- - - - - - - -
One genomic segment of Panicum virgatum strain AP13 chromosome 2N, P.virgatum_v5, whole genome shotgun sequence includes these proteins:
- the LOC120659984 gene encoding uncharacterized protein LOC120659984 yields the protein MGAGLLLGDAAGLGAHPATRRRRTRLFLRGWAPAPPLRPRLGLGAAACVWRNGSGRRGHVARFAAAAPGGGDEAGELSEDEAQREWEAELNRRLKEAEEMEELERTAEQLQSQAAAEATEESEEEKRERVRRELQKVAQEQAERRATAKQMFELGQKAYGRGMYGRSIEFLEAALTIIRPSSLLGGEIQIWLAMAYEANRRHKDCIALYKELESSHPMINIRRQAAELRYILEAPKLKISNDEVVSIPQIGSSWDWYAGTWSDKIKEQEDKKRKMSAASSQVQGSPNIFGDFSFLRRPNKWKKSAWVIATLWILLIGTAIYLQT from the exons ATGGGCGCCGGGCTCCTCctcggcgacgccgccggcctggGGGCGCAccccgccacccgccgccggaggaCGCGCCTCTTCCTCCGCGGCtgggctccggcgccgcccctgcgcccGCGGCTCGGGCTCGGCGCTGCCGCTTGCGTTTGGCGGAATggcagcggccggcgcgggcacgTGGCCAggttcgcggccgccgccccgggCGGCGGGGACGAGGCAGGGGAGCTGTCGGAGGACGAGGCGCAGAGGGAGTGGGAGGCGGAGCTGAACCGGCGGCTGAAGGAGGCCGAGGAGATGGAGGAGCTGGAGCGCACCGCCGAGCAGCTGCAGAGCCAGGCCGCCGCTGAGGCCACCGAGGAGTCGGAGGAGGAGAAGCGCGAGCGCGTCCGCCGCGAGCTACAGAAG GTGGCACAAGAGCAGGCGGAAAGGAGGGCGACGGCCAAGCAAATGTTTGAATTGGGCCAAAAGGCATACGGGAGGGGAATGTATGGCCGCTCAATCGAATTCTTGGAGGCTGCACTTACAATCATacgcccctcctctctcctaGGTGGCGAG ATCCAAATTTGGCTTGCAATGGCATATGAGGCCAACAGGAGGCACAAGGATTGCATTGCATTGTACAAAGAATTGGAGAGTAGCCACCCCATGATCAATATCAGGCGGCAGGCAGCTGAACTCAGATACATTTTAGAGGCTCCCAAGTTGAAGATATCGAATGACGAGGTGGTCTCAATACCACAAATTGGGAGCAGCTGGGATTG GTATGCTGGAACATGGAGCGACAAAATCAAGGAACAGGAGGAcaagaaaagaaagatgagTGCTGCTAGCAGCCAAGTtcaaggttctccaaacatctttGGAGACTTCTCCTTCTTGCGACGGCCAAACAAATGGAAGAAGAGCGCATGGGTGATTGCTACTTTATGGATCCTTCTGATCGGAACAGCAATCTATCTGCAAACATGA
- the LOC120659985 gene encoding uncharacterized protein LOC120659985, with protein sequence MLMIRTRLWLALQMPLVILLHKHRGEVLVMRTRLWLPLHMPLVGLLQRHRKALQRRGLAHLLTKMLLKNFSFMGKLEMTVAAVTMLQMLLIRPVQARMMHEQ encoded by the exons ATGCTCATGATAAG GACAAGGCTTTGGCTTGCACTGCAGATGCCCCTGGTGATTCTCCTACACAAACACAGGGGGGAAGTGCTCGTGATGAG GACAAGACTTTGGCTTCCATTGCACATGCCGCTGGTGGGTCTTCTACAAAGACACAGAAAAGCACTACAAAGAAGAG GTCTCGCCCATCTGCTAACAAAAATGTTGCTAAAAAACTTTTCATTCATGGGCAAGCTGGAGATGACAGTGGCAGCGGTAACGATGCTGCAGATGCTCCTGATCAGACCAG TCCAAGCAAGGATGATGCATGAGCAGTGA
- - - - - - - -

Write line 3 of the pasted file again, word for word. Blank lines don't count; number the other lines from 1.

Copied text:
- the LOC120659985 gene encoding uncharacterized protein LOC120659985, with protein sequence MLMIRTRLWLALQMPLVILLHKHRGEVLVMRTRLWLPLHMPLVGLLQRHRKALQRRGLAHLLTKMLLKNFSFMGKLEMTVAAVTMLQMLLIRPVQARMMHEQ encoded by the exons ATGCTCATGATAAG GACAAGGCTTTGGCTTGCACTGCAGATGCCCCTGGTGATTCTCCTACACAAACACAGGGGGGAAGTGCTCGTGATGAG GACAAGACTTTGGCTTCCATTGCACATGCCGCTGGTGGGTCTTCTACAAAGACACAGAAAAGCACTACAAAGAAGAG GTCTCGCCCATCTGCTAACAAAAATGTTGCTAAAAAACTTTTCATTCATGGGCAAGCTGGAGATGACAGTGGCAGCGGTAACGATGCTGCAGATGCTCCTGATCAGACCAG TCCAAGCAAGGATGATGCATGAGCAGTGA